Human kidney cross section. Photo courtesy: 2019 Fotolia
Human kidney cross section. Photo courtesy: 2019 Fotolia

A study led by researchers at City of Hope, a private, not-for-profit clinical research center, hospital and graduate medical school located in Duarte, California, demonstrated that Kidney cancer patients who had received two or three different treatments had improved chances of preventing cancer progression with an experimental drug called tivozanib (Fotivda®; AVEO Pharmaceuticals) compared to an alternative approved by the U.S. Food and Drug Administration (FDA).

Tivozanib is an oral, once-daily, vascular endothelial growth factor (VEGF) tyrosine kinase inhibitor (TKI). It is designed to optimize VEGF blockade of all three VEGF receptors, while, at the same time, minimizing off-target toxicities, potentially resulting in improved efficacy and minimal dose modifications. [1][2]

In preclinical research, tivozanib significantly reduced regulatory T-cell production. And in a Phase II study in renal cell carcinoma (RCC) the investigational drug has demonstrated synergy in combination with nivolumab (Opdivo ; Bristol-Meyers Squibb/BMS), a human monoclonal antibody that blocks PD-1 and works as a checkpoint inhibitor, blocking a signal that prevents activation of T cells from attacking the cancer. [3][4].

“This agent has shown in clinical trials to be effective in delaying cancer growth beyond established standards for patients who have returning kidney cancer,” noted Sumanta Pal, MD, a medical oncologist at City of Hope and co-lead author of the new study.

“Although there are many options for patients with kidney cancer today, most are intended for first- and second-line therapy. We need a treatment that works for kidney cancer patients who have failed several lines of therapy,” Pal added.

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Published in The Lancet Oncology on December 3, 2019, the study is the first to show the benefit of tivozanib for patients with renal cell carcinoma, the most common form of kidney cancer, who had received two or more previous therapies, Pal said.

Although not yet approved in the United States, tivozanib has been approved by the European Medicines Agency for first-line treatment of adults with renal cell carcinoma. [1][5]

The multicenter phase III study randomly assigned 350 adult patients with metastatic renal cell carcinoma to receive either tivozanib or the FDA-approved sorafenib for a median of 19 months. This targeted therapy, a VEGFR inhibitor, hinders the growth of new blood vessels, the fuel source for tumors.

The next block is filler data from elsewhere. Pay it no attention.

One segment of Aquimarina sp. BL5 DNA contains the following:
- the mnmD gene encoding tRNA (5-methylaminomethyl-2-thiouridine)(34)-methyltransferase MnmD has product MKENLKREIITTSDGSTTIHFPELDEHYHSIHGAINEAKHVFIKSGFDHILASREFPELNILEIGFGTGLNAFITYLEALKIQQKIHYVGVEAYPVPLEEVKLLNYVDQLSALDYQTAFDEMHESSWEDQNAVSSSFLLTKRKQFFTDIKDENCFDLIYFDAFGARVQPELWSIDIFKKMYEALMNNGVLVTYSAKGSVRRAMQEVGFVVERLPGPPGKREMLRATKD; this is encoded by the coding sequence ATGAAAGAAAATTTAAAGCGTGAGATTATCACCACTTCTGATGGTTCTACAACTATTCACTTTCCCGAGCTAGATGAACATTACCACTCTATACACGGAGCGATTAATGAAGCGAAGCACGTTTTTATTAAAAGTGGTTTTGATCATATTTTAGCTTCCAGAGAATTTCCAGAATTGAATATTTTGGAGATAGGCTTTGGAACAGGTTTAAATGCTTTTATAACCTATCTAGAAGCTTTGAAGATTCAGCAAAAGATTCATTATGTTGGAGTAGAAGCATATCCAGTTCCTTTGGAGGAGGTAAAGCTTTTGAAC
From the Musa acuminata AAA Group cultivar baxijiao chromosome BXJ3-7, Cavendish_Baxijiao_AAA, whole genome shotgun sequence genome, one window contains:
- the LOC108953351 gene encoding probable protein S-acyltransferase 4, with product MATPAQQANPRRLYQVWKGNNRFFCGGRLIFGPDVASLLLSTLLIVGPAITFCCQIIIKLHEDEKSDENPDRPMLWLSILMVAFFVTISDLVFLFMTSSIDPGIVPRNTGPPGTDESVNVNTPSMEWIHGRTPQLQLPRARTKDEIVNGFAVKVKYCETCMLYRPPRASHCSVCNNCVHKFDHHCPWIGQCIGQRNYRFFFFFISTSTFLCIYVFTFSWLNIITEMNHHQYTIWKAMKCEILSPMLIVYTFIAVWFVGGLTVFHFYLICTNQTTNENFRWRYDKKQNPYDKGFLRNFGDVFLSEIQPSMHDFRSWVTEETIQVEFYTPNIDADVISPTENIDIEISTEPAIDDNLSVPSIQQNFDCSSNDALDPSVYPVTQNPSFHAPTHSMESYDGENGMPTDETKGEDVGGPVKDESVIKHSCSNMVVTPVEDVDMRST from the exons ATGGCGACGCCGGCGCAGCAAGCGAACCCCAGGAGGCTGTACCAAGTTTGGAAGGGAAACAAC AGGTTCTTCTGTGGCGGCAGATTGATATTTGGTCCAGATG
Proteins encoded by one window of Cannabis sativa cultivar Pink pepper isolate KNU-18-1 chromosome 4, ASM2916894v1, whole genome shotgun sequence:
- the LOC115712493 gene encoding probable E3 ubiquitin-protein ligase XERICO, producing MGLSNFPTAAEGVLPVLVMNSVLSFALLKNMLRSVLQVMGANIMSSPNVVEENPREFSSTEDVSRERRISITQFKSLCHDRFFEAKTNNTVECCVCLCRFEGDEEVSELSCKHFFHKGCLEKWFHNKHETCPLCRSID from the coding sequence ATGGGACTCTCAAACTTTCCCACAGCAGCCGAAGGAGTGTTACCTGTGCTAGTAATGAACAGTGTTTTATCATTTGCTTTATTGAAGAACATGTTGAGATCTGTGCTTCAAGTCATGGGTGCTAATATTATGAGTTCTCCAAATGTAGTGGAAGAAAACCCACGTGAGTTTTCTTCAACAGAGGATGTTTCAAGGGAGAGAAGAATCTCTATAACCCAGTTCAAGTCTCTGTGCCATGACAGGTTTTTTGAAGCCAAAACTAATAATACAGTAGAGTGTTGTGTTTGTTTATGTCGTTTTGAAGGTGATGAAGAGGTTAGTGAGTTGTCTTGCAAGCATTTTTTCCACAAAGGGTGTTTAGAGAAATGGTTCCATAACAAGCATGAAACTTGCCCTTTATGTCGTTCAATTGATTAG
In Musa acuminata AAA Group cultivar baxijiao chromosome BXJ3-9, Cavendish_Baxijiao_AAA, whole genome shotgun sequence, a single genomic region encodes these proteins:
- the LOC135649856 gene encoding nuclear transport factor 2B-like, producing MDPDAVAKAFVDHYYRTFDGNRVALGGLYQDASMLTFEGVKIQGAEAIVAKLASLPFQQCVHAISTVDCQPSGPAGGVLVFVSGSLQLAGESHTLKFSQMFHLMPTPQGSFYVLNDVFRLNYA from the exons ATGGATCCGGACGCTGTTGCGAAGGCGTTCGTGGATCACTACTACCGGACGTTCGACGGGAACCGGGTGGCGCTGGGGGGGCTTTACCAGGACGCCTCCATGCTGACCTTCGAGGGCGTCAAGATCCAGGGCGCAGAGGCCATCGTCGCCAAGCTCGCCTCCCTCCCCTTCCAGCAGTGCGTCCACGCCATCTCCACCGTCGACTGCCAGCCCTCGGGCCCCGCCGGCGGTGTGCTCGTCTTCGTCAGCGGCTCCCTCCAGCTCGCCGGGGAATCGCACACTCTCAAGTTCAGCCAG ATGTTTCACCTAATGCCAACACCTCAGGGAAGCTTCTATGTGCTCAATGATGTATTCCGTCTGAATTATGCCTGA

The patients had a median age of 63 and were based at 120 centers in 12 different countries. They had received at least one VEGFR inhibitor treatment in their previous two or three treatments. Yet, they had never received tivozanib or sorafenib (Nexavar®; Bayer).

At one year, progression-free survival was 28% with tivozanib compared to 11% with sorafenib. At the two-year mark, progression-free survival was 18% with tivozanib and 5% with sorafenib. The therapeutic benefit of tivozanib appeared to extend to patients who had received checkpoint inhibitors and those who were treated with two previous blood vessel growth inhibitors.

“[This trial] represents the first study to demonstrate a superior progression free survival (PFS) benefit versus an active comparator. It is the first Phase III study to investigate a predefined subpopulation of patients who received prior immunotherapy, the emerging standard of care for earlier lines of therapy,” explained Brian Rini, MD, Chief of Clinical Trials at Vanderbilt Ingram Cancer Center, principal investigator of the trial, and lead author of the publication.

“Data from this study reinforce that tivozanib has the potential to serve as an effective, tolerable therapy in the evolving RCC treatment landscape,” Rini added.

“City of Hope has a robust clinical trial program that often leads to practice-changing findings, and this is just one example of that,” Pal said.

“We are well known for working on investigational new drugs, and this is a late-stage study that is providing new options for patients with kidney cancer,” Pal concluded.

At the study’s end, 70 patients in the tivozanib group (40%) and 82 patients in the sorafenib group (47%) had received subsequent anti-cancer therapy, meaning their cancer had progressed.

AVEO Oncology plans to submit a new drug application (NDA) for tivozanib for the treatment of patients with relapsed/refractory renal cell carcinoma in the first quarter of 2020.

Clinical trial
A Study to Compare Tivozanib Hydrochloride to Sorafenib in Subjects With Refractory Advanced RCC – NCT02627963

[1] Summary of Product Characteristics (SmPC) Fotivda® (Tivozanib) August 2017. Online. Last accessed December 3, 2019.
[2] Motzer RJ, Nosov D, Eisen T, et al. Tivozanib versus sorafenib as initial targeted therapy for patients with metastatic renal cell carcinoma: results from a phase III trial. J Clin Oncol. 2013;31(30):3791–3799. doi:10.1200/JCO.2012.47.4940
[3] Pawlowski N et al. AACR 2013. Poster 3971
[4] Barthelemy et al. ESMO 2018. Poster 878P
[5] Rini BI, Pal SK, Escudier BJ, Atkins MB, Hutson TE, Porta C, et al. Tivozanib versus sorafenib in patients with advanced renal cell carcinoma (TIVO-3): a phase 3, multicentre, randomised, controlled, open-label study. Lancet Oncology 2019 (12) 3. DOI:

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